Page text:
“I made a special effort to visit on Excellence Day because I knew it was a reward for the employees working there,” said Megan Knight, a regular customer who convinced a number of co-workers and friends to shop there. “I purposely held off from going there earlier so I could spend more on that day. I figured, why not support something like that?”
Not About the Money
As much as they appreciate the bonuses, Luna, Welander, and the others insist that Excellence Day isn't all about money.
“It shows the owners care about their employees,” says Welander, who supervises 11 workers. “It's not like they are annoyed that they're paying this money out. It comes from their heart, and that's something employees value.
“In this day and age, when it seems as if there's a lot of detachment in the world and at your company, it's just so refreshing to feel this kind of connectedness. If I ever run my own business someday, I'm going to remember this.”
Berglund says the bonuses' positive effect is evident in the countless personal thank yous and hugs he receives afterward. And in the occasional worker who proudly points to the parking lot, where his snazzy new car, purchased largely with bonus money, sits gleaming. Perhaps the best proof that there's something special going on is the store's low employee turnover rate: 25 percent, versus a national average of 78.4 percent, according to the National Retail Federation's 2001 survey of specialty stores.
“Companies talk all the time about their people being the most important asset, but when it comes to money, that doesn't always get shared,” says Lynda Ford, a Lee Center, N.Y.-based HR management consultant and author of an upcoming book on building exceptional workplace environments. In her work with more than 100 multisized firms over the years, she says she has never come across another company offering this type of bonus arrangement.
“A great way of getting highly motivated employees is to build trust and loyalty and do what you say you're going to do. This is a definite walk-the-talk type of program.”
Walking the Talk
It was the IKEA Seattle founders' intent from the start, when they invested “nearly every penny” they had to launch the store eight years ago, to share some of their wealth. Bailey and Berglund, who share a dry sense of humor along with their Swedish heritage, started something called Bonus Day back in 1997. Berglund, who befriended Bailey years earlier when both were executives expanding IKEA's presence in Canada, borrowed the concept from Swedish IKEA stores.
“We knew from the start that if things went well, it wasn't because we were brilliant but because of the efforts of a lot of people,” says Bailey. “If we became a successful business, we wanted to share it in a fun and meaningful way.”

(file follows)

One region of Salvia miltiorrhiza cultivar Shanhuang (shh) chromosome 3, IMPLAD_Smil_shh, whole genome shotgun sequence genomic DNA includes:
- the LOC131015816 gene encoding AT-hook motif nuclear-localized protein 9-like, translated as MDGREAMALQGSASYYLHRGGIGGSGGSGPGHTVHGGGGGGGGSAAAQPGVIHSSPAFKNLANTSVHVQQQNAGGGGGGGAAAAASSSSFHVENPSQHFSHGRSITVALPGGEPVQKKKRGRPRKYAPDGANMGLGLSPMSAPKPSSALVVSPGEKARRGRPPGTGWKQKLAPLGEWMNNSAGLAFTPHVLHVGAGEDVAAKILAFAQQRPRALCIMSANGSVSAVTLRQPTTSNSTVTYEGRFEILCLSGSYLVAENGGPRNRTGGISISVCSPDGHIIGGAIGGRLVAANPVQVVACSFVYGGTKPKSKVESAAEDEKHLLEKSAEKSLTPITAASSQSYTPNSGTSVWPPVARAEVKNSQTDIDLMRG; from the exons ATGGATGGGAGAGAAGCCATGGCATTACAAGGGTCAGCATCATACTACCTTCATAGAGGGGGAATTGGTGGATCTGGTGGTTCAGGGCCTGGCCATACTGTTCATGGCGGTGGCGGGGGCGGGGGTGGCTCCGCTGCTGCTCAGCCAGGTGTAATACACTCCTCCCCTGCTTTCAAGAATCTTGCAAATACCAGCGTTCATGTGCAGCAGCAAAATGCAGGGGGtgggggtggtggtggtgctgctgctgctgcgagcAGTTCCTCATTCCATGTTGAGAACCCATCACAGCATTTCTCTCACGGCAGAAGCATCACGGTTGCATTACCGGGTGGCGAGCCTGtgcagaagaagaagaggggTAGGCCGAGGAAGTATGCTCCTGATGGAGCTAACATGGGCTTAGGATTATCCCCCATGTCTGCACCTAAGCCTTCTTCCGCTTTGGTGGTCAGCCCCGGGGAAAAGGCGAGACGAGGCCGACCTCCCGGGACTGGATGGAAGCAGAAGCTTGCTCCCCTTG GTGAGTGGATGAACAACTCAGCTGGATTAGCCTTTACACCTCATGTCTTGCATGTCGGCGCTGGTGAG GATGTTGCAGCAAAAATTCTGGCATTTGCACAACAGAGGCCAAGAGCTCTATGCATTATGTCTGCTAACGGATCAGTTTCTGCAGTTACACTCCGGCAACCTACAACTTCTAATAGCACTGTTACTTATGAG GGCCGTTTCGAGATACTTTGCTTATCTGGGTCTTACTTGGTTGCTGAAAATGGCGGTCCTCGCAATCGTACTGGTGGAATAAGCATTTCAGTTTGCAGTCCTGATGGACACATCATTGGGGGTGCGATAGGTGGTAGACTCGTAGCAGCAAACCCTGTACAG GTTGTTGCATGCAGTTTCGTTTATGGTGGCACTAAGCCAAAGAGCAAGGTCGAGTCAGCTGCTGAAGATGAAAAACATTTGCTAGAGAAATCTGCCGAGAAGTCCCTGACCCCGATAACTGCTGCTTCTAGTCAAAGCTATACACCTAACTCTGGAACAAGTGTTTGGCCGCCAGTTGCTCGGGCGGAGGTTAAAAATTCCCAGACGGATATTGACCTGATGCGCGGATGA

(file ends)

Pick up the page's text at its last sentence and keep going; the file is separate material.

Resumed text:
IKEA Seattle's first Bonus Day pulled in more than half a million dollars — far more than expected. That really opened Berglund's eyes.
“Something like this enables you to see what you can do,” he says. “It breaks through walls about what you think you can and can't accomplish.”
After two consecutive years of posting impressive sales, IKEA headquarters jumped on the bandwagon, promoting an employee Bonus Day at all company-owned stores and independent franchisees in 1999. (At last count, IKEA operated 160 stores in 30 countries.) IKEA Seattle alone pulled in about $1.1 million that day, its biggest day ever up to that point. One employee made more than $10,000 that day.
At the same time, Bailey explains, “We don't want people to have the mindset that they can count on Excellence Day as part of their income. They should live within their budget.
“We're trying very hard to make sure this doesn't become seen as the Annual Excellence Day. There has to be a sales goal set and it must be reached, or we won't have the event.”
Both owners believe the event has applications for other retailers, even other industries. Last year, an IKEA store in San Diego conducted its own version of Excellence Day, called Co-Worker Sales Day. Future plans for that store include sharing some revenue with employees, but details are still being developed.
“Maybe you wouldn't have to go whole hog like we do, giving away every penny of that day's sales,” says Bailey. “It could be based on half the day's sales or just on the profit.
“But I don't see why Excellence Day couldn't be done in other industries, as long as you set meaningful and reasonable goals that employees can understand, and you're measuring productivity,” he says. “I think it would be fun for other businesses to try.”
Harvey Meyer is a freelance contributor to CMI. He is based in St. Louis Park, Minn.